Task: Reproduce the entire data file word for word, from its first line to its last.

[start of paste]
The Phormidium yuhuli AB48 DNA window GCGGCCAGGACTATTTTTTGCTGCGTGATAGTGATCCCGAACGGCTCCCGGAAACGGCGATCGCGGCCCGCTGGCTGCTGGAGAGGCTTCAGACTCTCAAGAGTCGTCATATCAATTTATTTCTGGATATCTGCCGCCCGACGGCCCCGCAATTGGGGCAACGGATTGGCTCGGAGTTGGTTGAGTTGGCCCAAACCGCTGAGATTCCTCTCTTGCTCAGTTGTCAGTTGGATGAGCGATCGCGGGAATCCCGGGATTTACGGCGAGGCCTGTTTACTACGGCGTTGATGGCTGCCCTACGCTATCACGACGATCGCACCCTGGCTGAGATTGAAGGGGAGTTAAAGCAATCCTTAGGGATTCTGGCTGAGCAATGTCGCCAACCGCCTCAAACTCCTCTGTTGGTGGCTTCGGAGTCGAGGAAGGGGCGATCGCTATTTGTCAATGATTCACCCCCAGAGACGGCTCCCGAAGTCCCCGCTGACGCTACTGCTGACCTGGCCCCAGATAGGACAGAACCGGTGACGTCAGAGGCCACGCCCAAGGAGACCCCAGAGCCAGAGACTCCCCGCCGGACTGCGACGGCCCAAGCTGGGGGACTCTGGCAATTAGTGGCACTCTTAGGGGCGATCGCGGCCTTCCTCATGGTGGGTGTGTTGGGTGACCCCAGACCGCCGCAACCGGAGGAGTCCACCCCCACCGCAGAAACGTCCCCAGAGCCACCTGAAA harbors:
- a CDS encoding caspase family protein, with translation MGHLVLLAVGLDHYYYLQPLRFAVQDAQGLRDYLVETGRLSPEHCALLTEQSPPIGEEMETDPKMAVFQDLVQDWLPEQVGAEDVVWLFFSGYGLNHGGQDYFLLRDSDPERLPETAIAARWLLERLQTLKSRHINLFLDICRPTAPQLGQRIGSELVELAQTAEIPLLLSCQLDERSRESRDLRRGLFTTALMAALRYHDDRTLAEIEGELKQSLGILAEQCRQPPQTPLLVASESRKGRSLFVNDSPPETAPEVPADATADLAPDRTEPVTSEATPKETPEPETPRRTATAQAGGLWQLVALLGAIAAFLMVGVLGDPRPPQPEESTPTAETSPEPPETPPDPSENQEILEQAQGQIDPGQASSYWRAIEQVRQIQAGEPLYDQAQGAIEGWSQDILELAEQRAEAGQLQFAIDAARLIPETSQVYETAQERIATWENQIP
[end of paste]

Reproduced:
The Phormidium yuhuli AB48 DNA window GCGGCCAGGACTATTTTTTGCTGCGTGATAGTGATCCCGAACGGCTCCCGGAAACGGCGATCGCGGCCCGCTGGCTGCTGGAGAGGCTTCAGACTCTCAAGAGTCGTCATATCAATTTATTTCTGGATATCTGCCGCCCGACGGCCCCGCAATTGGGGCAACGGATTGGCTCGGAGTTGGTTGAGTTGGCCCAAACCGCTGAGATTCCTCTCTTGCTCAGTTGTCAGTTGGATGAGCGATCGCGGGAATCCCGGGATTTACGGCGAGGCCTGTTTACTACGGCGTTGATGGCTGCCCTACGCTATCACGACGATCGCACCCTGGCTGAGATTGAAGGGGAGTTAAAGCAATCCTTAGGGATTCTGGCTGAGCAATGTCGCCAACCGCCTCAAACTCCTCTGTTGGTGGCTTCGGAGTCGAGGAAGGGGCGATCGCTATTTGTCAATGATTCACCCCCAGAGACGGCTCCCGAAGTCCCCGCTGACGCTACTGCTGACCTGGCCCCAGATAGGACAGAACCGGTGACGTCAGAGGCCACGCCCAAGGAGACCCCAGAGCCAGAGACTCCCCGCCGGACTGCGACGGCCCAAGCTGGGGGACTCTGGCAATTAGTGGCACTCTTAGGGGCGATCGCGGCCTTCCTCATGGTGGGTGTGTTGGGTGACCCCAGACCGCCGCAACCGGAGGAGTCCACCCCCACCGCAGAAACGTCCCCAGAGCCACCTGAAA harbors:
- a CDS encoding caspase family protein, with translation MGHLVLLAVGLDHYYYLQPLRFAVQDAQGLRDYLVETGRLSPEHCALLTEQSPPIGEEMETDPKMAVFQDLVQDWLPEQVGAEDVVWLFFSGYGLNHGGQDYFLLRDSDPERLPETAIAARWLLERLQTLKSRHINLFLDICRPTAPQLGQRIGSELVELAQTAEIPLLLSCQLDERSRESRDLRRGLFTTALMAALRYHDDRTLAEIEGELKQSLGILAEQCRQPPQTPLLVASESRKGRSLFVNDSPPETAPEVPADATADLAPDRTEPVTSEATPKETPEPETPRRTATAQAGGLWQLVALLGAIAAFLMVGVLGDPRPPQPEESTPTAETSPEPPETPPDPSENQEILEQAQGQIDPGQASSYWRAIEQVRQIQAGEPLYDQAQGAIEGWSQDILELAEQRAEAGQLQFAIDAARLIPETSQVYETAQERIATWENQIP